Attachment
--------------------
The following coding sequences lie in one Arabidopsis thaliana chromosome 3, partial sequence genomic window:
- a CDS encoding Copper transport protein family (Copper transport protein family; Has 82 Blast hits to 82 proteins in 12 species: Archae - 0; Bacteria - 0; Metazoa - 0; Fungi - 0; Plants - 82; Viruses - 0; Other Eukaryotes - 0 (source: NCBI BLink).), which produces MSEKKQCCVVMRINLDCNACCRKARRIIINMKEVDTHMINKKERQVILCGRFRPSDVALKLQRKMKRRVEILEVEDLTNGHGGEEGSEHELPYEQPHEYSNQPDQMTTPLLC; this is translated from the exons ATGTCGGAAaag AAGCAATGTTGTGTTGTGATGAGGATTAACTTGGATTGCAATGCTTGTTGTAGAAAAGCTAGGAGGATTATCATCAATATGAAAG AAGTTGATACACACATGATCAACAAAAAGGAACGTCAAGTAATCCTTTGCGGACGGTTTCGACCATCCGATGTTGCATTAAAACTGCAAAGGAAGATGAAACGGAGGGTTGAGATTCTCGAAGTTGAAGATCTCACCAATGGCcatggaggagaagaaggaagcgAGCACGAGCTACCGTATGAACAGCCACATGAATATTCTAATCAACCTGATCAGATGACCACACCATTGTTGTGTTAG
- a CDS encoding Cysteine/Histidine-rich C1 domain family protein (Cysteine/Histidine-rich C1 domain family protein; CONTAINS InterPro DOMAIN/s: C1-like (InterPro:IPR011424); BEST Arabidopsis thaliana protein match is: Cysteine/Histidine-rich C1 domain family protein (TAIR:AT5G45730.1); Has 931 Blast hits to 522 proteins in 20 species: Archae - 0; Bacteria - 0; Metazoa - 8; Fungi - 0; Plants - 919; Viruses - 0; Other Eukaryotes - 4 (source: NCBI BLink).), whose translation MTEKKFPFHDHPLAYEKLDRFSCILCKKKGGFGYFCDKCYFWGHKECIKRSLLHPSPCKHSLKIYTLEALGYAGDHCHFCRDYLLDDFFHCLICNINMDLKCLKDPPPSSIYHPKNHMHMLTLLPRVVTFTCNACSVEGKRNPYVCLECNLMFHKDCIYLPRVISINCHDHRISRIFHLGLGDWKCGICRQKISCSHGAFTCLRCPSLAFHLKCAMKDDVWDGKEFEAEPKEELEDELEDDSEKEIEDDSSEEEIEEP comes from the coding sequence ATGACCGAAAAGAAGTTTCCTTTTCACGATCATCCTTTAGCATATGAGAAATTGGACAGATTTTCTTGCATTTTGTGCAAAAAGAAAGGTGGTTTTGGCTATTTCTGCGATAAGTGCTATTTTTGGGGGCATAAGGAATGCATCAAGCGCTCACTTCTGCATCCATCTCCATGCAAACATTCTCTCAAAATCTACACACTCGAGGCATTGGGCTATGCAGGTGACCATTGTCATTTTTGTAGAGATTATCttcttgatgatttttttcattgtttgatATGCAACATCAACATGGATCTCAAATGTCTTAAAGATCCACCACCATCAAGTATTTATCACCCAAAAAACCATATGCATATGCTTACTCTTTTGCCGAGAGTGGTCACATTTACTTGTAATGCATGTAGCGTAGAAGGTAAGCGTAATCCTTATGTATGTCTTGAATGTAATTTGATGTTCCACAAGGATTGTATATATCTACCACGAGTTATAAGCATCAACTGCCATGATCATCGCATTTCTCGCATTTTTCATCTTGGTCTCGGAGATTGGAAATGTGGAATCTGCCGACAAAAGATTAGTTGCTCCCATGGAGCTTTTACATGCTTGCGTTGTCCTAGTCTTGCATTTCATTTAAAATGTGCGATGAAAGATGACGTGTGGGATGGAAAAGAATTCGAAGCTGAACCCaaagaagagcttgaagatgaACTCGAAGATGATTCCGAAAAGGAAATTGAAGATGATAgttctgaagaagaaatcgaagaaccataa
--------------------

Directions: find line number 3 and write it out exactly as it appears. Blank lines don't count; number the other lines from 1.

- a CDS encoding Cysteine/Histidine-rich C1 domain family protein (Cysteine/Histidine-rich C1 domain family protein; CONTAINS InterPro DOMAIN/s: C1-like (InterPro:IPR011424); BEST Arabidopsis thaliana protein match is: Cysteine/Histidine-rich C1 domain family protein (TAIR:AT5G45730.1); Has 931 Blast hits to 522 proteins in 20 species: Archae - 0; Bacteria - 0; Metazoa - 8; Fungi - 0; Plants - 919; Viruses - 0; Other Eukaryotes - 4 (source: NCBI BLink).), whose translation MTEKKFPFHDHPLAYEKLDRFSCILCKKKGGFGYFCDKCYFWGHKECIKRSLLHPSPCKHSLKIYTLEALGYAGDHCHFCRDYLLDDFFHCLICNINMDLKCLKDPPPSSIYHPKNHMHMLTLLPRVVTFTCNACSVEGKRNPYVCLECNLMFHKDCIYLPRVISINCHDHRISRIFHLGLGDWKCGICRQKISCSHGAFTCLRCPSLAFHLKCAMKDDVWDGKEFEAEPKEELEDELEDDSEKEIEDDSSEEEIEEP comes from the coding sequence ATGACCGAAAAGAAGTTTCCTTTTCACGATCATCCTTTAGCATATGAGAAATTGGACAGATTTTCTTGCATTTTGTGCAAAAAGAAAGGTGGTTTTGGCTATTTCTGCGATAAGTGCTATTTTTGGGGGCATAAGGAATGCATCAAGCGCTCACTTCTGCATCCATCTCCATGCAAACATTCTCTCAAAATCTACACACTCGAGGCATTGGGCTATGCAGGTGACCATTGTCATTTTTGTAGAGATTATCttcttgatgatttttttcattgtttgatATGCAACATCAACATGGATCTCAAATGTCTTAAAGATCCACCACCATCAAGTATTTATCACCCAAAAAACCATATGCATATGCTTACTCTTTTGCCGAGAGTGGTCACATTTACTTGTAATGCATGTAGCGTAGAAGGTAAGCGTAATCCTTATGTATGTCTTGAATGTAATTTGATGTTCCACAAGGATTGTATATATCTACCACGAGTTATAAGCATCAACTGCCATGATCATCGCATTTCTCGCATTTTTCATCTTGGTCTCGGAGATTGGAAATGTGGAATCTGCCGACAAAAGATTAGTTGCTCCCATGGAGCTTTTACATGCTTGCGTTGTCCTAGTCTTGCATTTCATTTAAAATGTGCGATGAAAGATGACGTGTGGGATGGAAAAGAATTCGAAGCTGAACCCaaagaagagcttgaagatgaACTCGAAGATGATTCCGAAAAGGAAATTGAAGATGATAgttctgaagaagaaatcgaagaaccataa